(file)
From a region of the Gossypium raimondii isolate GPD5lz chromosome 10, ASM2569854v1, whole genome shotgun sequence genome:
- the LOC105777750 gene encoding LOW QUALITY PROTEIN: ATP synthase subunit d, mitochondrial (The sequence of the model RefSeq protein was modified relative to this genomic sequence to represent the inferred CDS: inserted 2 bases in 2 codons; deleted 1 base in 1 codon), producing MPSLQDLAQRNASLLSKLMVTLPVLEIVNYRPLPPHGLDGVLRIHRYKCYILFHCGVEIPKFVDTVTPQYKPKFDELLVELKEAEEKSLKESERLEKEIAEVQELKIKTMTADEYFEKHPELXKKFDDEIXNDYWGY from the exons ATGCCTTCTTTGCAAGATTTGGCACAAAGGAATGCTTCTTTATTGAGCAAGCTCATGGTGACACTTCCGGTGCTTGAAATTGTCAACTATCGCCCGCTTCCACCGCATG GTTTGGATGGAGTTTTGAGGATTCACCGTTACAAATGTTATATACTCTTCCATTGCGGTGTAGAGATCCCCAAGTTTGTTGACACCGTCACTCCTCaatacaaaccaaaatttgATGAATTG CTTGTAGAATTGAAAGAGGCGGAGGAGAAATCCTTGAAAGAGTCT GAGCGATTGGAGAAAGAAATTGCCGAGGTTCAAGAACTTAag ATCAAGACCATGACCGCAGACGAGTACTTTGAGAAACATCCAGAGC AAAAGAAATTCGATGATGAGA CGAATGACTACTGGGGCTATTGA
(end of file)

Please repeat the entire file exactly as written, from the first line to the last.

From a region of the Gossypium raimondii isolate GPD5lz chromosome 10, ASM2569854v1, whole genome shotgun sequence genome:
- the LOC105777750 gene encoding LOW QUALITY PROTEIN: ATP synthase subunit d, mitochondrial (The sequence of the model RefSeq protein was modified relative to this genomic sequence to represent the inferred CDS: inserted 2 bases in 2 codons; deleted 1 base in 1 codon), producing MPSLQDLAQRNASLLSKLMVTLPVLEIVNYRPLPPHGLDGVLRIHRYKCYILFHCGVEIPKFVDTVTPQYKPKFDELLVELKEAEEKSLKESERLEKEIAEVQELKIKTMTADEYFEKHPELXKKFDDEIXNDYWGY from the exons ATGCCTTCTTTGCAAGATTTGGCACAAAGGAATGCTTCTTTATTGAGCAAGCTCATGGTGACACTTCCGGTGCTTGAAATTGTCAACTATCGCCCGCTTCCACCGCATG GTTTGGATGGAGTTTTGAGGATTCACCGTTACAAATGTTATATACTCTTCCATTGCGGTGTAGAGATCCCCAAGTTTGTTGACACCGTCACTCCTCaatacaaaccaaaatttgATGAATTG CTTGTAGAATTGAAAGAGGCGGAGGAGAAATCCTTGAAAGAGTCT GAGCGATTGGAGAAAGAAATTGCCGAGGTTCAAGAACTTAag ATCAAGACCATGACCGCAGACGAGTACTTTGAGAAACATCCAGAGC AAAAGAAATTCGATGATGAGA CGAATGACTACTGGGGCTATTGA